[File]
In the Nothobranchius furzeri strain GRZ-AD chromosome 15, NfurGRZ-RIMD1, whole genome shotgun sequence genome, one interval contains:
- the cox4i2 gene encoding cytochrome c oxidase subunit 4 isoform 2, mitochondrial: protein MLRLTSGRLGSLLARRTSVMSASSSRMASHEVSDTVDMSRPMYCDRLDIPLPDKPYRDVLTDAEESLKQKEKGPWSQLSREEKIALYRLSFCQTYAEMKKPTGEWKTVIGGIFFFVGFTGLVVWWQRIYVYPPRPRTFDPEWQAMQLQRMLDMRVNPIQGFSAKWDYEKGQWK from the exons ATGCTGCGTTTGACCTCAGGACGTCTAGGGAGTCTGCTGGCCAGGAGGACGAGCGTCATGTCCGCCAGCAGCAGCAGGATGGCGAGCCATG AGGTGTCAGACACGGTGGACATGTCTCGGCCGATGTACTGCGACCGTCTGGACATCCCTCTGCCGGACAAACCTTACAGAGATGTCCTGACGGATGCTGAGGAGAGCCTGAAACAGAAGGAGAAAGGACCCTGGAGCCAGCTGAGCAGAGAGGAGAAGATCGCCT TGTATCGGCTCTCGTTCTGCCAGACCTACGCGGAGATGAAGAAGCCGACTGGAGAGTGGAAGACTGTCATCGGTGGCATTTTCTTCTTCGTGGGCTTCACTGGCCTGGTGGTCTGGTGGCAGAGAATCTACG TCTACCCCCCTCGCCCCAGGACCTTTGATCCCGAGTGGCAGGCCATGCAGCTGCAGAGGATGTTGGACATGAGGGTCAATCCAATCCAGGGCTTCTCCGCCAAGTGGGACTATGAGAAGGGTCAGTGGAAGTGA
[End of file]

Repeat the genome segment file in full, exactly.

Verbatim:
In the Nothobranchius furzeri strain GRZ-AD chromosome 15, NfurGRZ-RIMD1, whole genome shotgun sequence genome, one interval contains:
- the cox4i2 gene encoding cytochrome c oxidase subunit 4 isoform 2, mitochondrial: protein MLRLTSGRLGSLLARRTSVMSASSSRMASHEVSDTVDMSRPMYCDRLDIPLPDKPYRDVLTDAEESLKQKEKGPWSQLSREEKIALYRLSFCQTYAEMKKPTGEWKTVIGGIFFFVGFTGLVVWWQRIYVYPPRPRTFDPEWQAMQLQRMLDMRVNPIQGFSAKWDYEKGQWK from the exons ATGCTGCGTTTGACCTCAGGACGTCTAGGGAGTCTGCTGGCCAGGAGGACGAGCGTCATGTCCGCCAGCAGCAGCAGGATGGCGAGCCATG AGGTGTCAGACACGGTGGACATGTCTCGGCCGATGTACTGCGACCGTCTGGACATCCCTCTGCCGGACAAACCTTACAGAGATGTCCTGACGGATGCTGAGGAGAGCCTGAAACAGAAGGAGAAAGGACCCTGGAGCCAGCTGAGCAGAGAGGAGAAGATCGCCT TGTATCGGCTCTCGTTCTGCCAGACCTACGCGGAGATGAAGAAGCCGACTGGAGAGTGGAAGACTGTCATCGGTGGCATTTTCTTCTTCGTGGGCTTCACTGGCCTGGTGGTCTGGTGGCAGAGAATCTACG TCTACCCCCCTCGCCCCAGGACCTTTGATCCCGAGTGGCAGGCCATGCAGCTGCAGAGGATGTTGGACATGAGGGTCAATCCAATCCAGGGCTTCTCCGCCAAGTGGGACTATGAGAAGGGTCAGTGGAAGTGA